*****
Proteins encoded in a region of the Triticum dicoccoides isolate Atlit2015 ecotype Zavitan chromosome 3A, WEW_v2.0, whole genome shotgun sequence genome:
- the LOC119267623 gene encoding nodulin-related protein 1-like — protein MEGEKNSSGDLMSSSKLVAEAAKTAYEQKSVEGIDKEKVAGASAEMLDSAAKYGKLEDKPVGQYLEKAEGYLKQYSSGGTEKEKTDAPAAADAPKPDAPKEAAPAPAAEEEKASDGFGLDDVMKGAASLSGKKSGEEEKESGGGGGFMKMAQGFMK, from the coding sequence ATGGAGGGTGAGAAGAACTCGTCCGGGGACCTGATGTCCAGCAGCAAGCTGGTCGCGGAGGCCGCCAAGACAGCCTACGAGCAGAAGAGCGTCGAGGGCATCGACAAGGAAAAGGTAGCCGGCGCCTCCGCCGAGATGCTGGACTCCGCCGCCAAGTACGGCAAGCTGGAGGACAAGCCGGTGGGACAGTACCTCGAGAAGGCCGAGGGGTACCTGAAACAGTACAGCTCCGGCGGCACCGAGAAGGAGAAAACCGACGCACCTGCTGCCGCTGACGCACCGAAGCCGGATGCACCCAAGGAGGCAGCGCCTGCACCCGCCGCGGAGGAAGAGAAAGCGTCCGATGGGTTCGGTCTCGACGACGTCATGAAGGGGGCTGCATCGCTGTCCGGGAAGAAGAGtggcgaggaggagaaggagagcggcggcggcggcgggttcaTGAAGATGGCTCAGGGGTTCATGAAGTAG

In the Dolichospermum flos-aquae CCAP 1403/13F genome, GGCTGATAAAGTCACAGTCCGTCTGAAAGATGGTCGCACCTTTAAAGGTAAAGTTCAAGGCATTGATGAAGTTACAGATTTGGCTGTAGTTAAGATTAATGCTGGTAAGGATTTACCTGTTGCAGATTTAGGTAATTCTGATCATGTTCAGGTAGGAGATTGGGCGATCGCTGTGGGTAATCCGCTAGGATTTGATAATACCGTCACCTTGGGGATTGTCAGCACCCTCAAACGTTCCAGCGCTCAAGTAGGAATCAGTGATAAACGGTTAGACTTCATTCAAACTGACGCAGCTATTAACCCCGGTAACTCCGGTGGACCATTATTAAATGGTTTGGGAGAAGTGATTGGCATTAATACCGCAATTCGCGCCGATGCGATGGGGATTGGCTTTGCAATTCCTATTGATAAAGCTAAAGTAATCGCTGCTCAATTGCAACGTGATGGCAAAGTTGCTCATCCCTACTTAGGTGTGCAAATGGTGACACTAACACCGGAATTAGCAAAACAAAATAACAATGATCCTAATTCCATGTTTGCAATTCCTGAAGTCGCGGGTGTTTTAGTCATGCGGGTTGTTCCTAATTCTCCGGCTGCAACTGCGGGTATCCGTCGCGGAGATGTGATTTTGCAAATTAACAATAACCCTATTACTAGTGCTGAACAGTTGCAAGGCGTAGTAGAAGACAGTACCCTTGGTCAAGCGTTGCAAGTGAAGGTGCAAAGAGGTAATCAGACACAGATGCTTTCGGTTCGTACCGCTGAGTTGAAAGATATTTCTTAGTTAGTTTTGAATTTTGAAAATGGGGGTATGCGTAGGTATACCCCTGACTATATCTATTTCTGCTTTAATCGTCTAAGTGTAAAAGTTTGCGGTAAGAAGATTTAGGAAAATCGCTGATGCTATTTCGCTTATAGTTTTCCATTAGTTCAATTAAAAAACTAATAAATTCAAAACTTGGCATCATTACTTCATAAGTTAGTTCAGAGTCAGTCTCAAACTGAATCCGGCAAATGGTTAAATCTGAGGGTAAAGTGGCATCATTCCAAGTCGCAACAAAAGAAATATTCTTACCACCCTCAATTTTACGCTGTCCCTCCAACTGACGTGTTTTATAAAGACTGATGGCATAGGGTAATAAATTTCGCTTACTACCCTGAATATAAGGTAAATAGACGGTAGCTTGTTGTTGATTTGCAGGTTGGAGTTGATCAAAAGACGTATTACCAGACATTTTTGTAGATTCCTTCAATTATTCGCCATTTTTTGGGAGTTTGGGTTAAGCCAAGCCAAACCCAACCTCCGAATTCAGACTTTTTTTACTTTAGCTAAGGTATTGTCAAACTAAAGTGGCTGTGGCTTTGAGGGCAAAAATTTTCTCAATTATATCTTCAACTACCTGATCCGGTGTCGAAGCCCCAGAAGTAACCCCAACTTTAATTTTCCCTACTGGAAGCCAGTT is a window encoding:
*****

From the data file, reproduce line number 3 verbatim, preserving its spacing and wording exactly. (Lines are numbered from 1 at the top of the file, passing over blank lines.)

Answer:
In the Dolichospermum flos-aquae CCAP 1403/13F genome, GGCTGATAAAGTCACAGTCCGTCTGAAAGATGGTCGCACCTTTAAAGGTAAAGTTCAAGGCATTGATGAAGTTACAGATTTGGCTGTAGTTAAGATTAATGCTGGTAAGGATTTACCTGTTGCAGATTTAGGTAATTCTGATCATGTTCAGGTAGGAGATTGGGCGATCGCTGTGGGTAATCCGCTAGGATTTGATAATACCGTCACCTTGGGGATTGTCAGCACCCTCAAACGTTCCAGCGCTCAAGTAGGAATCAGTGATAAACGGTTAGACTTCATTCAAACTGACGCAGCTATTAACCCCGGTAACTCCGGTGGACCATTATTAAATGGTTTGGGAGAAGTGATTGGCATTAATACCGCAATTCGCGCCGATGCGATGGGGATTGGCTTTGCAATTCCTATTGATAAAGCTAAAGTAATCGCTGCTCAATTGCAACGTGATGGCAAAGTTGCTCATCCCTACTTAGGTGTGCAAATGGTGACACTAACACCGGAATTAGCAAAACAAAATAACAATGATCCTAATTCCATGTTTGCAATTCCTGAAGTCGCGGGTGTTTTAGTCATGCGGGTTGTTCCTAATTCTCCGGCTGCAACTGCGGGTATCCGTCGCGGAGATGTGATTTTGCAAATTAACAATAACCCTATTACTAGTGCTGAACAGTTGCAAGGCGTAGTAGAAGACAGTACCCTTGGTCAAGCGTTGCAAGTGAAGGTGCAAAGAGGTAATCAGACACAGATGCTTTCGGTTCGTACCGCTGAGTTGAAAGATATTTCTTAGTTAGTTTTGAATTTTGAAAATGGGGGTATGCGTAGGTATACCCCTGACTATATCTATTTCTGCTTTAATCGTCTAAGTGTAAAAGTTTGCGGTAAGAAGATTTAGGAAAATCGCTGATGCTATTTCGCTTATAGTTTTCCATTAGTTCAATTAAAAAACTAATAAATTCAAAACTTGGCATCATTACTTCATAAGTTAGTTCAGAGTCAGTCTCAAACTGAATCCGGCAAATGGTTAAATCTGAGGGTAAAGTGGCATCATTCCAAGTCGCAACAAAAGAAATATTCTTACCACCCTCAATTTTACGCTGTCCCTCCAACTGACGTGTTTTATAAAGACTGATGGCATAGGGTAATAAATTTCGCTTACTACCCTGAATATAAGGTAAATAGACGGTAGCTTGTTGTTGATTTGCAGGTTGGAGTTGATCAAAAGACGTATTACCAGACATTTTTGTAGATTCCTTCAATTATTCGCCATTTTTTGGGAGTTTGGGTTAAGCCAAGCCAAACCCAACCTCCGAATTCAGACTTTTTTTACTTTAGCTAAGGTATTGTCAAACTAAAGTGGCTGTGGCTTTGAGGGCAAAAATTTTCTCAATTATATCTTCAACTACCTGATCCGGTGTCGAAGCCCCAGAAGTAACCCCAACTTTAATTTTCCCTACTGGAAGCCAGTT is a window encoding: